Friday, 19 September 2008

Heading South

I’m a Northerner, and in many respects a strong defender of the North of England, but one thing I have little time for is the “traditional Northern head” on beer, which in reality is a tradition that goes back no more than two or three decades. Pulling beer through a tight sparkler and serving it with a thick collar of foam can all too easily knock the life out of it and blunt its flavour.

So I always enjoy a visit to the South of England, particularly the South-West, where beer is typically served with a notably shallower and thinner head. When it’s fresh and well-kept, this allows the flavour and character to shine through in a way they can never do with a Northern head, although it must be admitted that it also does nothing to disguise flat, tired beer.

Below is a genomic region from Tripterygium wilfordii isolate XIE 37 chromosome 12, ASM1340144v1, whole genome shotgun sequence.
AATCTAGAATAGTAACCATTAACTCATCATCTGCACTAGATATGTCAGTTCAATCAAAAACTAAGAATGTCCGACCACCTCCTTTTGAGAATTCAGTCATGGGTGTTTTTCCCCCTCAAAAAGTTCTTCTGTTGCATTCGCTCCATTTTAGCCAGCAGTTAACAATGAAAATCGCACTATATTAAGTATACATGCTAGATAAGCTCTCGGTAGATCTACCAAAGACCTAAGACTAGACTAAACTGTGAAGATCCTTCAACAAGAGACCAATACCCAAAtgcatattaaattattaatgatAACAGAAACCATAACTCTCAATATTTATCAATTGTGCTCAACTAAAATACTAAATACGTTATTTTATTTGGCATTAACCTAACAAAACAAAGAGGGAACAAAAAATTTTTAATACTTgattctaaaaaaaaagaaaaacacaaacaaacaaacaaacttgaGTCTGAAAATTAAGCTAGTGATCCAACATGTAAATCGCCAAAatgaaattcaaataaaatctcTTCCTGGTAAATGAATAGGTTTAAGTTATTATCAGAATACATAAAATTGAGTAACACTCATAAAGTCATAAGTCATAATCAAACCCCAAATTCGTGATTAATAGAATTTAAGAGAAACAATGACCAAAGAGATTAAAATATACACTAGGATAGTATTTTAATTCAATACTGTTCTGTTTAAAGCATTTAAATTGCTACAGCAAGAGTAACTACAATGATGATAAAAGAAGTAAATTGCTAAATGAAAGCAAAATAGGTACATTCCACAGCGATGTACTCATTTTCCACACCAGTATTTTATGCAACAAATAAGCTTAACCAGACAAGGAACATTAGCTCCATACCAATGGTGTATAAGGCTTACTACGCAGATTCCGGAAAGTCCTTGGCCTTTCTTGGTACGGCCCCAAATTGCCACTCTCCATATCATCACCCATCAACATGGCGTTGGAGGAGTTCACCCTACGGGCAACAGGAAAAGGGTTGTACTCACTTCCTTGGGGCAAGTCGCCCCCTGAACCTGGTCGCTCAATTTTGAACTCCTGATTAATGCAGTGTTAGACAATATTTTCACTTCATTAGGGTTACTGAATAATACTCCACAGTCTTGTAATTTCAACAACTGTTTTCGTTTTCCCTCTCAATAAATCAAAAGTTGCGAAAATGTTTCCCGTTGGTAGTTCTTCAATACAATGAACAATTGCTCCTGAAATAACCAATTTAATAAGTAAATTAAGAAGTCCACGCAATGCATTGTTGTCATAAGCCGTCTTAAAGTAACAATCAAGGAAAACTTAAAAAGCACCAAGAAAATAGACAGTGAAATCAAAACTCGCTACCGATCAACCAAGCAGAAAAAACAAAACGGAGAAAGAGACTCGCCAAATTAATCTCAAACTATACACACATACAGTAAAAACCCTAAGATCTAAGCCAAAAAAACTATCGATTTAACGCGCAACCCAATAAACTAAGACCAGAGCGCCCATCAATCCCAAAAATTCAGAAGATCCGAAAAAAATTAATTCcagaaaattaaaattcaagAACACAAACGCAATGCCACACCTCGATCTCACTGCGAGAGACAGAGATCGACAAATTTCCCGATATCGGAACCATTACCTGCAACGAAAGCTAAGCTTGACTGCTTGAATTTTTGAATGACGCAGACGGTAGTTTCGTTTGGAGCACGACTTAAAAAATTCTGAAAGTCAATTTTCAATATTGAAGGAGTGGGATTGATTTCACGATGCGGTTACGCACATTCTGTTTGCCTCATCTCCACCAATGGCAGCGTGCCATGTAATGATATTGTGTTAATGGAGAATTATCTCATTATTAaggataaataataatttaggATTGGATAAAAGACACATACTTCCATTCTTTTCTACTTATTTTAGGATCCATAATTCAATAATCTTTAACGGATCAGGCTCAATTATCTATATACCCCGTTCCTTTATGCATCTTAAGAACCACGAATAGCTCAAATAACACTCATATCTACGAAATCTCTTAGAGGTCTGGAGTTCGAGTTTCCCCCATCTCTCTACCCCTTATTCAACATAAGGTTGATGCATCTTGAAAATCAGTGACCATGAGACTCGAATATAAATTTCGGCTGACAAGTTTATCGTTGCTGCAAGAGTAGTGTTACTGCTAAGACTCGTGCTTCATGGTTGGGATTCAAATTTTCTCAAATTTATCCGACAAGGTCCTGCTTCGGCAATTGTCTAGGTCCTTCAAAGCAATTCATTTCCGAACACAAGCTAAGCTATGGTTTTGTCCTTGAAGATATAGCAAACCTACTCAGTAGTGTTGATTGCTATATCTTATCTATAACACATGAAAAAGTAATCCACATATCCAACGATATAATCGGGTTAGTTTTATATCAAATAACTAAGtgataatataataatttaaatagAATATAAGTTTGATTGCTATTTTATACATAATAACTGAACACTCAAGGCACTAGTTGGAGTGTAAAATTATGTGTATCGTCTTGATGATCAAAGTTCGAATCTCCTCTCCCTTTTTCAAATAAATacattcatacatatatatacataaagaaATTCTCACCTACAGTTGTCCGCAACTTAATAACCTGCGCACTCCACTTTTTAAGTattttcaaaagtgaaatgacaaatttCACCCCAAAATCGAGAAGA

Particular praise must go to the White Hart in Cheddar which on a recent visit served up a very tasty pint of Butcombe Bitter – one of my favourite beers – after a slow and trying journey through the roadworks over the Avonmouth Bridge.

No comments:

Post a Comment

Comments, especially on older posts, may be subject to prior approval. Bear with me – I may be in the pub.

Please be polite and remember to play the ball, not the man.

Any obvious trolling, offensive or blatantly off-topic comments will be deleted.

See this post for some thoughts on my approach to blog comments. The comment facility is not provided as a platform for personal attacks on the blog author.